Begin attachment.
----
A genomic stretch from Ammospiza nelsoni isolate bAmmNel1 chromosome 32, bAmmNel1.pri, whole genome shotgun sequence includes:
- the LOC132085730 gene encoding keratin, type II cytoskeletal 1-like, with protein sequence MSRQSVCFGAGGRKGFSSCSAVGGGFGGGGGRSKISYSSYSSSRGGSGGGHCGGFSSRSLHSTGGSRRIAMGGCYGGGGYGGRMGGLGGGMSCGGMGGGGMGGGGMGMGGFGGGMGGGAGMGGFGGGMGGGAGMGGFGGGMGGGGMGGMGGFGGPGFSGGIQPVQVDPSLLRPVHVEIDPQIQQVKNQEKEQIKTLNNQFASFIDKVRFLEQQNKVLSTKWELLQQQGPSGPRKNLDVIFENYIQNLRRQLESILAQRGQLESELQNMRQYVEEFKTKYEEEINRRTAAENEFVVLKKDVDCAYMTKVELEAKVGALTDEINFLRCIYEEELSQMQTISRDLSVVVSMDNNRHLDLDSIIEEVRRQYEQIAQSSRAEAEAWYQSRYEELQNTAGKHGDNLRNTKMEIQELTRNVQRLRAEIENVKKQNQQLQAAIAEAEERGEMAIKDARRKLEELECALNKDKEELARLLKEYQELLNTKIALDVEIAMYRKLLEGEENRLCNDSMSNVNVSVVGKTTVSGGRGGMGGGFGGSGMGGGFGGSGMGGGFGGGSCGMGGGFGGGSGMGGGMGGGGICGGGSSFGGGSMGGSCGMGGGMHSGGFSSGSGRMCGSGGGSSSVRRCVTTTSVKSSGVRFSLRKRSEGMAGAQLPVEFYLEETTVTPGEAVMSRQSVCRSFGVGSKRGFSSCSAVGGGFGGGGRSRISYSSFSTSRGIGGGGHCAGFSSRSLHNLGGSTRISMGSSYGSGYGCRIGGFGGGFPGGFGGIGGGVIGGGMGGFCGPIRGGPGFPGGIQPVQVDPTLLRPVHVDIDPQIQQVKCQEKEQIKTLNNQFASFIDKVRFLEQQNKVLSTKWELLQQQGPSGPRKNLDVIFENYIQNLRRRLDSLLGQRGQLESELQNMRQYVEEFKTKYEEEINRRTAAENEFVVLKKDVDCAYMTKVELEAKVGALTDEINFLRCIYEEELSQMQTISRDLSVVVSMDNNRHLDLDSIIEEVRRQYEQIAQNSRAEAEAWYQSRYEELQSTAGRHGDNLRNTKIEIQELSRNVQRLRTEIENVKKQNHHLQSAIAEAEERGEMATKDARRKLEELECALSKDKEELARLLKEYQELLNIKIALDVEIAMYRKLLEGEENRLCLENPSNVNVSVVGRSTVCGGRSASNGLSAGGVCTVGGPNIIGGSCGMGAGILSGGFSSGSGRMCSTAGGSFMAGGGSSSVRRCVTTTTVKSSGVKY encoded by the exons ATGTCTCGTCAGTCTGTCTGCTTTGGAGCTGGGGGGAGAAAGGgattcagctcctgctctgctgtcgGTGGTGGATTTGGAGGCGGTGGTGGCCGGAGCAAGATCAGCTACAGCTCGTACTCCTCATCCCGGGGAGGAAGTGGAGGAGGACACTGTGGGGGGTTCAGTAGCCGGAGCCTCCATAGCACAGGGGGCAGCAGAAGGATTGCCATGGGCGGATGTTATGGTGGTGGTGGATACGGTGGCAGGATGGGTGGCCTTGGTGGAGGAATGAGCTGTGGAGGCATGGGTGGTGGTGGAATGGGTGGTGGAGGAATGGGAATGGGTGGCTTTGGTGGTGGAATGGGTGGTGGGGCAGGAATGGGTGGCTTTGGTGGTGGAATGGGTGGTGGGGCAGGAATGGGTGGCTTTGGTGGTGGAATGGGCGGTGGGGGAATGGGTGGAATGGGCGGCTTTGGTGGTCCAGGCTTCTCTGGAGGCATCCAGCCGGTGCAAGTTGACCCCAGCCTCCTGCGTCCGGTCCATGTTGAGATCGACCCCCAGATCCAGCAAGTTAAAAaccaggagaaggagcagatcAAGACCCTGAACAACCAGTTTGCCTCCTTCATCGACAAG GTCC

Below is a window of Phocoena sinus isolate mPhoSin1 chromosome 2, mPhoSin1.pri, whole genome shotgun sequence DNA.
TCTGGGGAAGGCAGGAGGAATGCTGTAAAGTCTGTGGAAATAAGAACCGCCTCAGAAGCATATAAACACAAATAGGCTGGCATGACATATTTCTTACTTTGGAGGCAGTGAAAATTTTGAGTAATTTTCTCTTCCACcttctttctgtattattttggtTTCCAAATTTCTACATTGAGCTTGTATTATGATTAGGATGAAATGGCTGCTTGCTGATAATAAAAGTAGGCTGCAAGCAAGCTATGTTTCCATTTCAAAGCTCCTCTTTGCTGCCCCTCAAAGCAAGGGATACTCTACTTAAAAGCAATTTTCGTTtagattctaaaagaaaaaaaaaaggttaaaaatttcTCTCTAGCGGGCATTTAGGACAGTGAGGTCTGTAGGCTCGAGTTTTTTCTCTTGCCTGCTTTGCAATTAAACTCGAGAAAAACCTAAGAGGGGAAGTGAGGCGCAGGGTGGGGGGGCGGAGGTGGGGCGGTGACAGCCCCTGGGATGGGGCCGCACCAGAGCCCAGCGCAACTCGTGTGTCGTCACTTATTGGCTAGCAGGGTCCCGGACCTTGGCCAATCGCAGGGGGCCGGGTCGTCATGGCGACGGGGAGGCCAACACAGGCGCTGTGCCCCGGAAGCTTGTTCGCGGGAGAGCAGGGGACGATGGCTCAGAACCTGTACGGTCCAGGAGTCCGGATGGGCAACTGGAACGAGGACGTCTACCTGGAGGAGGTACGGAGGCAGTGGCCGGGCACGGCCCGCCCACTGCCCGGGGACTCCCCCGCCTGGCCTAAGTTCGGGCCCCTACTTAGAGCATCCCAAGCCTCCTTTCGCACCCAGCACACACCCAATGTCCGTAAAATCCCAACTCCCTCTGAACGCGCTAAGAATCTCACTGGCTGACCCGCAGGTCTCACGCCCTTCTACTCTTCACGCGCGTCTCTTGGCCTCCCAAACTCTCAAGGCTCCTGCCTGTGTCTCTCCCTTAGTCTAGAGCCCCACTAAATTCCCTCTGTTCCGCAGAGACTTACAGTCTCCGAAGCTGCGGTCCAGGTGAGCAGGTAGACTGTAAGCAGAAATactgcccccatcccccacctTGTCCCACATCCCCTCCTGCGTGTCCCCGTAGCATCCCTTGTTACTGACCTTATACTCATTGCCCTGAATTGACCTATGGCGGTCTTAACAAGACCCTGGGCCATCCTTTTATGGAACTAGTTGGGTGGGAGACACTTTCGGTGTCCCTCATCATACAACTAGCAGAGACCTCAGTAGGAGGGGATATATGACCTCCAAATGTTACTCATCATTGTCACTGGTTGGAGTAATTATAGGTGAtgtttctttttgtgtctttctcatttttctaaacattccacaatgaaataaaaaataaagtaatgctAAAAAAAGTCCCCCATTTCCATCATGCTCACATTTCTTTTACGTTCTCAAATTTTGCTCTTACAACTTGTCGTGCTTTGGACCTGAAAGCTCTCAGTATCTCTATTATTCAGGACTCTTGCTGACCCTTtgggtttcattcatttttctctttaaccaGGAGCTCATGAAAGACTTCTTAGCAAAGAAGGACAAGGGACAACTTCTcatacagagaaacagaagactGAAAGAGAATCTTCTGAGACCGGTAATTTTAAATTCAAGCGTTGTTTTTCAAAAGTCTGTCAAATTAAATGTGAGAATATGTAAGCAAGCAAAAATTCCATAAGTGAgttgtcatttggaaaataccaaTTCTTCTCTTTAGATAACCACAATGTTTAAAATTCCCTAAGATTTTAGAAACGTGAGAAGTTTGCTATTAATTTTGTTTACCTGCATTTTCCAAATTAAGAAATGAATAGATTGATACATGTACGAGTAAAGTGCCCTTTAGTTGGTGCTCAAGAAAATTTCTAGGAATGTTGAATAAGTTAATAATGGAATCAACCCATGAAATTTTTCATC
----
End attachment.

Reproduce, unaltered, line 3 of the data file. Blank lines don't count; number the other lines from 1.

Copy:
Below is a window of Phocoena sinus isolate mPhoSin1 chromosome 2, mPhoSin1.pri, whole genome shotgun sequence DNA.